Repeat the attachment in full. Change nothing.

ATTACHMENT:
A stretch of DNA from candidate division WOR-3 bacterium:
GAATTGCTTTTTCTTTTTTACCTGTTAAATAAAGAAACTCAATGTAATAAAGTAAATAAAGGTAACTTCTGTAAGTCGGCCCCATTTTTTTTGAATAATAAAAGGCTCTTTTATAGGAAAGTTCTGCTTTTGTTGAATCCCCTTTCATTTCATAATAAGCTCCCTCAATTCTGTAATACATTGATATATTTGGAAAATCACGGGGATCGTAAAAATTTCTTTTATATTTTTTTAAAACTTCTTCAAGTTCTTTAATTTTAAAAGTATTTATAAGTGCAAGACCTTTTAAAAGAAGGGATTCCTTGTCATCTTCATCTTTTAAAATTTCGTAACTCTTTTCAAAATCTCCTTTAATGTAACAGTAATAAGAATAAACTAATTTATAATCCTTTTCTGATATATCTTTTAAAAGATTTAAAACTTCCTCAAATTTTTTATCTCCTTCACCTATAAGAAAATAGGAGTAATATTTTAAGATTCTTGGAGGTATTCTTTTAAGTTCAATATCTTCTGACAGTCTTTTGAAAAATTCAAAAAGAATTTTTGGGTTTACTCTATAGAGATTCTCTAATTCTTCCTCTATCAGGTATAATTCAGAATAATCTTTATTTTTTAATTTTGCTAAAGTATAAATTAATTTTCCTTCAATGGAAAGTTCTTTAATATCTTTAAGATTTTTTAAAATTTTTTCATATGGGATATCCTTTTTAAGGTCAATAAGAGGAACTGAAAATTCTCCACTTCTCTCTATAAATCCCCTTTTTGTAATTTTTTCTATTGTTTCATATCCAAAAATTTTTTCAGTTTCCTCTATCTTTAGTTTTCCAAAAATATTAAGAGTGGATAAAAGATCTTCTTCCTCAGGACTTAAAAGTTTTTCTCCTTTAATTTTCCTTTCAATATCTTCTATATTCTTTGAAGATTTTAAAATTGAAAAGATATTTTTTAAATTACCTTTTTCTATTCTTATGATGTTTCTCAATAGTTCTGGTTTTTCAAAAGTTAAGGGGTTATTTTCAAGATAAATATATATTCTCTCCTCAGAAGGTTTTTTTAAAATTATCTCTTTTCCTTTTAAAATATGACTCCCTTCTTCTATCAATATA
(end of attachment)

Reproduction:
A stretch of DNA from candidate division WOR-3 bacterium:
GAATTGCTTTTTCTTTTTTACCTGTTAAATAAAGAAACTCAATGTAATAAAGTAAATAAAGGTAACTTCTGTAAGTCGGCCCCATTTTTTTTGAATAATAAAAGGCTCTTTTATAGGAAAGTTCTGCTTTTGTTGAATCCCCTTTCATTTCATAATAAGCTCCCTCAATTCTGTAATACATTGATATATTTGGAAAATCACGGGGATCGTAAAAATTTCTTTTATATTTTTTTAAAACTTCTTCAAGTTCTTTAATTTTAAAAGTATTTATAAGTGCAAGACCTTTTAAAAGAAGGGATTCCTTGTCATCTTCATCTTTTAAAATTTCGTAACTCTTTTCAAAATCTCCTTTAATGTAACAGTAATAAGAATAAACTAATTTATAATCCTTTTCTGATATATCTTTTAAAAGATTTAAAACTTCCTCAAATTTTTTATCTCCTTCACCTATAAGAAAATAGGAGTAATATTTTAAGATTCTTGGAGGTATTCTTTTAAGTTCAATATCTTCTGACAGTCTTTTGAAAAATTCAAAAAGAATTTTTGGGTTTACTCTATAGAGATTCTCTAATTCTTCCTCTATCAGGTATAATTCAGAATAATCTTTATTTTTTAATTTTGCTAAAGTATAAATTAATTTTCCTTCAATGGAAAGTTCTTTAATATCTTTAAGATTTTTTAAAATTTTTTCATATGGGATATCCTTTTTAAGGTCAATAAGAGGAACTGAAAATTCTCCACTTCTCTCTATAAATCCCCTTTTTGTAATTTTTTCTATTGTTTCATATCCAAAAATTTTTTCAGTTTCCTCTATCTTTAGTTTTCCAAAAATATTAAGAGTGGATAAAAGATCTTCTTCCTCAGGACTTAAAAGTTTTTCTCCTTTAATTTTCCTTTCAATATCTTCTATATTCTTTGAAGATTTTAAAATTGAAAAGATATTTTTTAAATTACCTTTTTCTATTCTTATGATGTTTCTCAATAGTTCTGGTTTTTCAAAAGTTAAGGGGTTATTTTCAAGATAAATATATATTCTCTCCTCAGAAGGTTTTTTTAAAATTATCTCTTTTCCTTTTAAAATATGACTCCCTTCTTCTATCAATATA